A physician, Dr. Robert Denton, acquired the skull on a Boy Scout camping trip in the Minaret area of the Sierra Nevada Mountains. He sent the bone to a county pathologist friend, who in turn sent it to UCLA, where it was examined by two anthropologists, but appears to have now disappeared for good. Dr. Denton sent a sketch of the skull fragment, noting its length, width and bone thickness, and the unusual (for human) development of the nuchal ridge in the occipital zone, a matter, he originally said, “which suggested this must be some species of anthropoid other than human…,” and otherwise its comparative morphology and other new information.
Alan Berry learned of the skull fragment while researching a book on the Sierra Sound recordings in 1975, on a road trip through the Sierra which took him into Bishop, where the doctor practiced. Berry spent time with the doctor, he corresponded with the pathologist, the museum curators, and he talked with both of the UCLA anthropologists—the former who thought the skull (a cranial portion) extremely interesting and would have liked to have examined it again; the latter, who said he had no idea what had become of the thing, and didn’t want to talk about it.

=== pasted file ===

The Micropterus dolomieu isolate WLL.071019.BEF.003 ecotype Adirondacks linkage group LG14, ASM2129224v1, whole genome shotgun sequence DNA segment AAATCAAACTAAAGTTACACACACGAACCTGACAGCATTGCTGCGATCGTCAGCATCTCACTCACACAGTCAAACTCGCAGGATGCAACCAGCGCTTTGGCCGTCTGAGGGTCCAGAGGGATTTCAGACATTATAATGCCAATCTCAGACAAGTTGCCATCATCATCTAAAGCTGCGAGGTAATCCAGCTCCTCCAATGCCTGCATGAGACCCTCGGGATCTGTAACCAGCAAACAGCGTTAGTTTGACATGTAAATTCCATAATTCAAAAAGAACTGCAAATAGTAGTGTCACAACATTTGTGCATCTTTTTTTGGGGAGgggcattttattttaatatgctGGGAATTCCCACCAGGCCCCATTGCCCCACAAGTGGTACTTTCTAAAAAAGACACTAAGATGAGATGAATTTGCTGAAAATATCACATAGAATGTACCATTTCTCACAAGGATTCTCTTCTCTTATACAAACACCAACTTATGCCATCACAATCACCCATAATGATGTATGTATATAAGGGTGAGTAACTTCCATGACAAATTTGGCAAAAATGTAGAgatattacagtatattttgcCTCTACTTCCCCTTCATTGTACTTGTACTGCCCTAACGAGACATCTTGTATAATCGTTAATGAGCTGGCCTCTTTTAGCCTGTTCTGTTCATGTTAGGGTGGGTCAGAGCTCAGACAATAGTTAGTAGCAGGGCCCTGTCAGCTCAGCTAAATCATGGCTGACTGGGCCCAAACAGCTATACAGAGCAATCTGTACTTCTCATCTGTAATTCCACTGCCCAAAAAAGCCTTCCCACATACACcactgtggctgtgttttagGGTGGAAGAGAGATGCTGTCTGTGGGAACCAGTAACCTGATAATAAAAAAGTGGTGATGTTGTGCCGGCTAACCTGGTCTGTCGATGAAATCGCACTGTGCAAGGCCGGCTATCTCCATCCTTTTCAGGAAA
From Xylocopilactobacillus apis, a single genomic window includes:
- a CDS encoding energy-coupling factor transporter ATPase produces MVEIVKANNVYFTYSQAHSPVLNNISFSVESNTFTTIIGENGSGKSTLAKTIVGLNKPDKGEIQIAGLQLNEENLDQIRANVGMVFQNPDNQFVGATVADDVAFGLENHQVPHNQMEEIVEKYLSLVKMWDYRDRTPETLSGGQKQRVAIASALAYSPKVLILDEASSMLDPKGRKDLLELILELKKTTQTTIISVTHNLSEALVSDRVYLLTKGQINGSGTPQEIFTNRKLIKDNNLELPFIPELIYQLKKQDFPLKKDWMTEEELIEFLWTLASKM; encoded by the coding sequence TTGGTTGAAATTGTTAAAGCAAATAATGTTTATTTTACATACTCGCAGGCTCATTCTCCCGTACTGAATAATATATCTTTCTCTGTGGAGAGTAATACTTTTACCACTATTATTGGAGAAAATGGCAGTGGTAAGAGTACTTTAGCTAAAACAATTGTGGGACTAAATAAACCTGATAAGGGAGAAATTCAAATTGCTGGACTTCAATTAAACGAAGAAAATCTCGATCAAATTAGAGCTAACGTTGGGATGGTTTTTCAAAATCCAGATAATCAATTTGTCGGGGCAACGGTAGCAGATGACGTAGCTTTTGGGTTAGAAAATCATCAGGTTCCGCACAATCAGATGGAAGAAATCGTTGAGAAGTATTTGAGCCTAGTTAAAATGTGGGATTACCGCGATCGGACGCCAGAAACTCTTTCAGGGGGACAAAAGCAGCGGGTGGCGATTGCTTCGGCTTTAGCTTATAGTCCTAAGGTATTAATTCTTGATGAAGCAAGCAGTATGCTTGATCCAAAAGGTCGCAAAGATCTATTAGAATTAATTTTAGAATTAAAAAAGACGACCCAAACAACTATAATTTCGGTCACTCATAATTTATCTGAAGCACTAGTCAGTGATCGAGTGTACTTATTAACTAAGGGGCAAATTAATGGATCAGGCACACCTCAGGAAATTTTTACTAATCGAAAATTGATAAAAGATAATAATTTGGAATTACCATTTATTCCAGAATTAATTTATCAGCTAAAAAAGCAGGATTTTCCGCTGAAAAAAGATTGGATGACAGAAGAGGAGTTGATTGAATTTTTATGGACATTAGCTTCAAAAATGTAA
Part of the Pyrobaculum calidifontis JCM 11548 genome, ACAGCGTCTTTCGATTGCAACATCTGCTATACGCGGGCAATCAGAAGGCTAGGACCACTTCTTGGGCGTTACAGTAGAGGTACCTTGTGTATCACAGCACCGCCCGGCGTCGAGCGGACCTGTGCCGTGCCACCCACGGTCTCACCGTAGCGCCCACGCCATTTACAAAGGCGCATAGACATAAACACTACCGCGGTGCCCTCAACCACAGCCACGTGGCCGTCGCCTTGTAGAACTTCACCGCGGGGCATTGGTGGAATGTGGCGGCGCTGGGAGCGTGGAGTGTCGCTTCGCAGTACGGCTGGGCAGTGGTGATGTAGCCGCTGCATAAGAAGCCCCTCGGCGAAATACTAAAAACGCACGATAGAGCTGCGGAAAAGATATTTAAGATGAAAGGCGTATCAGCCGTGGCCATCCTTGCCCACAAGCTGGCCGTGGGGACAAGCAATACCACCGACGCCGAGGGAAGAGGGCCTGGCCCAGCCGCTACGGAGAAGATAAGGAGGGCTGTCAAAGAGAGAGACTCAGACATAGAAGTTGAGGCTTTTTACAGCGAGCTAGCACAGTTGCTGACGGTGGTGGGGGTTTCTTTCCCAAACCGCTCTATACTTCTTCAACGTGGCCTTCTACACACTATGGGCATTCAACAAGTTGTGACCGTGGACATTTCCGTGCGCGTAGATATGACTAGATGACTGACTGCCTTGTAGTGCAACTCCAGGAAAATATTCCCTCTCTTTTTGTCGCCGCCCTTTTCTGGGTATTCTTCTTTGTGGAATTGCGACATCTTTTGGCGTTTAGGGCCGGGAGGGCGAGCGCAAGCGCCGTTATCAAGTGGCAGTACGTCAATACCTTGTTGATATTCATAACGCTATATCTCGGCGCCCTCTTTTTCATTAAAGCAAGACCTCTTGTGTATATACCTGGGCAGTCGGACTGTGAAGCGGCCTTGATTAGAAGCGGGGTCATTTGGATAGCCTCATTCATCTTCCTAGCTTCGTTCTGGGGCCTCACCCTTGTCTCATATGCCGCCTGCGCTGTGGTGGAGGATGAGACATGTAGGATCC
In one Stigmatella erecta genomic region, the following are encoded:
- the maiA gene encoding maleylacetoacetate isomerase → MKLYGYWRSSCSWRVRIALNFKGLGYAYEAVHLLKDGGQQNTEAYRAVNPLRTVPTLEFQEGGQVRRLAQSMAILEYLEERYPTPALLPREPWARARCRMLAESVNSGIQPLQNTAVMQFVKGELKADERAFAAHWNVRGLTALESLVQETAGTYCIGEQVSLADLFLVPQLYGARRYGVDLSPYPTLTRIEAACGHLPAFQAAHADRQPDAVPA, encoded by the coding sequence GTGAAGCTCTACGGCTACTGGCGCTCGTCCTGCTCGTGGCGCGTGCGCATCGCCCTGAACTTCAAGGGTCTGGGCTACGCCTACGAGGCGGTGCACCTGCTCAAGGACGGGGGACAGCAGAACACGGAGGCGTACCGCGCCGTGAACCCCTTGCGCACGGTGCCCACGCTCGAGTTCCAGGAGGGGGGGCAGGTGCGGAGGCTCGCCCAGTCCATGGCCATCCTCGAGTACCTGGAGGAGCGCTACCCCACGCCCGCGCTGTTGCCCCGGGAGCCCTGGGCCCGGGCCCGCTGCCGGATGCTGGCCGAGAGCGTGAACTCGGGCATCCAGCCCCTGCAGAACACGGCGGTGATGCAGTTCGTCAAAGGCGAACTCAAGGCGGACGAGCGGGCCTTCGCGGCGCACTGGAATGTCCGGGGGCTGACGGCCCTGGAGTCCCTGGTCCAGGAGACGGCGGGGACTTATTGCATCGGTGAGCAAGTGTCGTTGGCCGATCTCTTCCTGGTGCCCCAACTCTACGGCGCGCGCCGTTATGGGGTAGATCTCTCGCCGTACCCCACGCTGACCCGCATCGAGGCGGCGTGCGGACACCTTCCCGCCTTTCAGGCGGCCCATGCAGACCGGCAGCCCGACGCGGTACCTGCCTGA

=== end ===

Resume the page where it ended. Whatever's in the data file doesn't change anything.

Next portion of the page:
Al Berry and I, along with a cowboy friend, packed in on horseback to Hemlock Crossing on the Stanislaus River in the High Sierra, and spent a day digging in a boggy glacial step just above the crossing, where a tethered mule kicked up the bone, looking for more evidence. We found nothing…but who knows what might be there yet to be found?
The story was first published in Bigfoot, a Bantam book, in 1976, which Berry co-authored.